Controversy Surrounds Proposed Reinstatement of Employment Tribunal Fees: A United Call for Accessible Justice

Monday, February 26, 2024

A coalition of nearly 50 groups, including the TUC, Citizens Advice, Maternity Action, and Disability Rights UK, has vehemently opposed the government's plans to reinstate employment tribunal fees. These organisations, in a unified declaration signed by 48 entities, urge the government to urgently re-evaluate its intentions, expressing concern that the fees may make it financially impossible for numerous employees to seek justice in the workplace, particularly those more susceptible to violations of employment law.

The Ministry of Justice last month revealed its intention to bring back employment tribunal fees, asserting that it has given thorough consideration to the 2017 Supreme Court decision and has aimed to ensure the suggested fees are balanced and affordable.

However, the critics argue that the reintroduction of fees will only serve to facilitate worker exploitation. They believe that this move will deter individuals from filing legitimate claims and essentially signal to unscrupulous employers that they can exploit their employees with impunity.

The notion that employment rights are only effective when enforced is central to the critique. The proposed tribunal fees are seen as a barrier that could prevent many employees from accessing justice in the workplace.

Discussion points include whether tribunal fees result in more contentious claims, the claim that fees substantially restrict access to justice for workers, and the observation of employment tribunals facing strain after 25 years of operation.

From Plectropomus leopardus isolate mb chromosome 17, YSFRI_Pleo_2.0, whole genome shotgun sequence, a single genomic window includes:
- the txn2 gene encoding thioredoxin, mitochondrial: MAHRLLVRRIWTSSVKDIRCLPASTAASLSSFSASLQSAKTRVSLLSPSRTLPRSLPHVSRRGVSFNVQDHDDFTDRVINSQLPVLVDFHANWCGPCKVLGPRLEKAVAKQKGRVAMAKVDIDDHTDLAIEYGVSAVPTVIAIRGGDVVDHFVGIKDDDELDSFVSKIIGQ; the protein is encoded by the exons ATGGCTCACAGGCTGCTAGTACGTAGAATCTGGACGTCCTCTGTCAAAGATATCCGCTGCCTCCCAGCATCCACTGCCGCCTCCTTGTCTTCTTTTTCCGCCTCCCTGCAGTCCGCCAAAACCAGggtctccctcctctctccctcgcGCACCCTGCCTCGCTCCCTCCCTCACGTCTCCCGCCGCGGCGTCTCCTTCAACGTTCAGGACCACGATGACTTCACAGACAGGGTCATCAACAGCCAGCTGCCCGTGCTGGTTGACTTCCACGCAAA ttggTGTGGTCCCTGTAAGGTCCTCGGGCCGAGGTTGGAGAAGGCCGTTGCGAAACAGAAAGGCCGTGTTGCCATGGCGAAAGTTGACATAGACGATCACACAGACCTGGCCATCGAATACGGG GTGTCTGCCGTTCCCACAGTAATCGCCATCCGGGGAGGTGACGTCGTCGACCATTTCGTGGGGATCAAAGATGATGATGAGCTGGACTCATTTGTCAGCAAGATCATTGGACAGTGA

A public consultation set to close on 25 March 2024, suggests a standard fee of £55 to initiate any claim in the employment tribunal or the employment appeal tribunal (EAT), with exemptions available for low-income individuals.

This initiative follows the substantial fees introduced in 2013 by the coalition government, which faced legal challenges up to the Supreme Court, where the fees were ultimately deemed unlawful for being unaffordable for low to middle-income households and for hindering access to justice.

The collective statement from the 48 groups highlights further obstacles to justice seekers, such as lack of awareness of employment rights, stringent claim filing deadlines, a beleaguered tribunal system, and an inadequately funded labour market enforcement framework.

The statement also touches on the exacerbating effect of the cost-of-living crisis on workers needing to recover wages or seek compensation for unfair dismissal, criticising the complexity of fee exemption procedures and the timing of these charges during economic pressures.

Specific concerns were raised about the disproportionate impact on vulnerable workers, such as pregnant women, disabled individuals, and migrant workers, with calls for the government to lower rather than raise barriers to justice.

Notable voices in the debate include Rosalind Bragg from Maternity Action, advocating for barrier reduction in the face of maternity discrimination, and TUC general secretary Paul Nowak, who condemns the fees as a green light for employer exploitation.

Contrastingly, employment barrister Daniel Barnett views the proposal as reasonable and unlikely to obstruct justice access, highlighting the government's effort to maintain a modest fee structure.

The statement's signatories cover a broad spectrum of advocacy groups, underscoring the widespread concern over the proposed fees' potential to impede workplace justic

Kim Cockayne